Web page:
The Call is to Faithfulness

Posted on June 29, 2011 by Dr. Jerry Rankin in Rankin Connecting

Returning to places of ministry in Southeast Asia have brought to mind the nagging sense of failure with which I left each place of responsibility. Okay, “failure” may be too strong a term; however, when God moved us to new responsibilities and places of service we followed in obedience, but always with a sense we had not done all we should have done.

Maybe it is because of my idealism and goal-driven, type-A personality, but I suspect others share the same sense of wishing more could have been done when there is a change of ministry or location. It was true in my first stateside pastorate. God blessed our ministry, and from any standard of assessment our tenure would be considered successful in terms of growth and community impact. But when it was time to leave, there were still people to be won, problems yet to be solved, and less than the God-glorifying unity and zeal for service I desired to see in our congregation.

We came to Indonesia naive but passionate about the opportunity to share Christ in the largest Muslim country in the world and in a pioneer area of villages basically untouched by the gospel. Two previous missionary units had stayed an average of ten months, but we poured ourselves into the task for nine years. We were gratified to see people respond and some churches started, but did it make a lasting difference?

The predominant population group of 30 million Madurese, continue to be one of the largest unreached people groups in the world. We found response was in direct proportion of the distance from the main highway. In other words remote villages where small groups of gathered believers came together had little impact on their society and culture.

What if I had made a more diligent effort to connect with persons of influence? What if I had poured my effort into the city and market towns throughout the area? What if I had pressed my witness a little more persistently? Would it have made a difference?

It has been gratifying to see the growth in our Southern Baptist missionary force around the world. I am grateful for the years I had the privilege of leading the IMB to embrace new strategic initiatives and more efficient organizational structures. I praise God for the unreached people groups that have been engaged and a radical acceleration of harvest around the world. But retirement came, and goals we had envisioned were unfulfilled.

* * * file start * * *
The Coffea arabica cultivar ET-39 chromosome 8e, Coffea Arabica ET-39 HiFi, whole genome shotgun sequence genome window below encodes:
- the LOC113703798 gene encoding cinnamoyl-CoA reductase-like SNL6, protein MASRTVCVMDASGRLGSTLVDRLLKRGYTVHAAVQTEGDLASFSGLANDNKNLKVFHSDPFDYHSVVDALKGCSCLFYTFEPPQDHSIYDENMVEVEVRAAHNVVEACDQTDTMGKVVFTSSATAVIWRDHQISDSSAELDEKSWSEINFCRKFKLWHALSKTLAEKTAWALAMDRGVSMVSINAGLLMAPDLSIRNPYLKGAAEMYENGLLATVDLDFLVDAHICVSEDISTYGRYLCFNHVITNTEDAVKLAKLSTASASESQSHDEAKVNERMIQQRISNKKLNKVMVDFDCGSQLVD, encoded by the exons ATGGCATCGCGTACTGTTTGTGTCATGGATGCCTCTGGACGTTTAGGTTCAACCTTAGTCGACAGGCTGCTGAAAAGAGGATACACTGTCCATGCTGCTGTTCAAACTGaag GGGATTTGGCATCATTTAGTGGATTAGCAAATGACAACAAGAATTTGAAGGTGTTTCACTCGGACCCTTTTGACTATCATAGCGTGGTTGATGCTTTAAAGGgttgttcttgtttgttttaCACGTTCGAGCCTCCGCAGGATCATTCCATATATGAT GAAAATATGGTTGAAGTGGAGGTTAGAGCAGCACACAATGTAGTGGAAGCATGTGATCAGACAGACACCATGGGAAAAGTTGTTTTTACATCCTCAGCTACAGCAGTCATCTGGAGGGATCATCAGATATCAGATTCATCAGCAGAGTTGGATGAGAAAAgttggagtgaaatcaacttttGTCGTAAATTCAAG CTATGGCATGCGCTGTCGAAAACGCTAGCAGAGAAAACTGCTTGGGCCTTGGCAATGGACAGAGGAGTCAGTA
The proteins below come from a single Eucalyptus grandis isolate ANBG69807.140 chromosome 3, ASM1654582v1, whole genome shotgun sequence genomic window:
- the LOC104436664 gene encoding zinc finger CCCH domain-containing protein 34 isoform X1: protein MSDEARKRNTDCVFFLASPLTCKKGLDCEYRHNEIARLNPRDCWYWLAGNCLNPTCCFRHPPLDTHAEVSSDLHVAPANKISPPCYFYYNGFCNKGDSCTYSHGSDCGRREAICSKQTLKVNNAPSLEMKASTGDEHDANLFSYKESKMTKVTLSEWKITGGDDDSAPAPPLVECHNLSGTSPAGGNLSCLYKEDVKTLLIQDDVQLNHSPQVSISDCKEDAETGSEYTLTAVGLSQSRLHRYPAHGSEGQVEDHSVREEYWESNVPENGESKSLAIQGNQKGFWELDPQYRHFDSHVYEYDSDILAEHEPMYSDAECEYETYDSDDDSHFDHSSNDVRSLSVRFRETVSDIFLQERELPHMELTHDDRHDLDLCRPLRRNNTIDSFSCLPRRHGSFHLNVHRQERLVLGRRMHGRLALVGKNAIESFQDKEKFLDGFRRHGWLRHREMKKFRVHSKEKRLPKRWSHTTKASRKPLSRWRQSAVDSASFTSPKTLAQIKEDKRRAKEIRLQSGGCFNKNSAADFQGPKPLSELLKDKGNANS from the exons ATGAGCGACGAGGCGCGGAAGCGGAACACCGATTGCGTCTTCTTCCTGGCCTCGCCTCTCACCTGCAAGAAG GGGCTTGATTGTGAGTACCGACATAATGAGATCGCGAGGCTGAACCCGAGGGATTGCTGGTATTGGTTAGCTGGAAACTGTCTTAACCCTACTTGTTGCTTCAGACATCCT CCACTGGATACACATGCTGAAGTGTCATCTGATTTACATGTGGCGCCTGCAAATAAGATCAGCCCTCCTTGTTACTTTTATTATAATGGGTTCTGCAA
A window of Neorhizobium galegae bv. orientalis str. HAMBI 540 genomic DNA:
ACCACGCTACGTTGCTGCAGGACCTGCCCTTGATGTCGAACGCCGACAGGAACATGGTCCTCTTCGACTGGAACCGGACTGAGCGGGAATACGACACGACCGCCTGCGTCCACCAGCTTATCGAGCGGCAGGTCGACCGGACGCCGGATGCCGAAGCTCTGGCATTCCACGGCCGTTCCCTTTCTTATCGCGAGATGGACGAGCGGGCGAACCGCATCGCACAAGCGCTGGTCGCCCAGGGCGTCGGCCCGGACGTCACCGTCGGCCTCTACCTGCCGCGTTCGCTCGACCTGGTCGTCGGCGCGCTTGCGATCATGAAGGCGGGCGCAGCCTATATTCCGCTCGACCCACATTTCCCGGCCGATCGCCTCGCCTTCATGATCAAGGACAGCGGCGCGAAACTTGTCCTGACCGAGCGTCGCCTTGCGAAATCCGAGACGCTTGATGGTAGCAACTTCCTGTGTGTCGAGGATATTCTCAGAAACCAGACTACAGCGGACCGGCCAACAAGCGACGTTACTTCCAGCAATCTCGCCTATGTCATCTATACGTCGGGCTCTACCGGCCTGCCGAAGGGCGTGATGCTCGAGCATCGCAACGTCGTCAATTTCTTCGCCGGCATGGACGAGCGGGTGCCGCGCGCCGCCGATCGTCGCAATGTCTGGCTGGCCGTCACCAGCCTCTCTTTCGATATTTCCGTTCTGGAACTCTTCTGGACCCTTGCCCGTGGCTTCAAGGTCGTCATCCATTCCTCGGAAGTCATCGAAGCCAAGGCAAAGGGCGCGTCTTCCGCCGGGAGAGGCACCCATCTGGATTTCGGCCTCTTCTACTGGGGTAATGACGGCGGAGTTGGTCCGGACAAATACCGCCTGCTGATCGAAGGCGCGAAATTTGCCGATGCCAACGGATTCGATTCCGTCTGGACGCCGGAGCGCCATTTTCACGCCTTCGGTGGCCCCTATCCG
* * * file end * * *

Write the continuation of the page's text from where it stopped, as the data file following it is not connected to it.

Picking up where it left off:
There was a point in which we saw the potential of 10,000 God-called missionaries on the field impacting lostness, but financial restraints curtailed that vision. I had often stated and believed when my retirement came we would be unable to identify a people group that did not have access to the gospel, but thousands remain untouched.

I suspect pastors and others share the same regrets. When God unmistakably leads to a new place a ministry, we follow in obedience but with a disappointment not all had been accomplished to which we aspired. We need to realize that God calls us to obedience and faithfulness, and the results are up to Him.

Why does He move us from an unfinished task to a new challenge of ministry. Perhaps a previous assignment was more about His preparing and equipping us than for what He wanted us to accomplish in a subsequent role. Had we fulfilled all our aspirations it would likely have accrued to our claiming credit and taking pride in what we did rather than humbly recognizing we were simply His instrument.

A constant sense of failure may be a character flaw, but is it not a chance for God to strengthen our dependence on Him as we move to the challenge of a new assignment and place of service. I found each move and change of roles was accompanied by a resolve to spend more time in prayer and walk closer with the Lord because of what was left undone. It was a reminder of my own limitations and whatever is accomplished is contingent on being worthy to be a recipient of His power.


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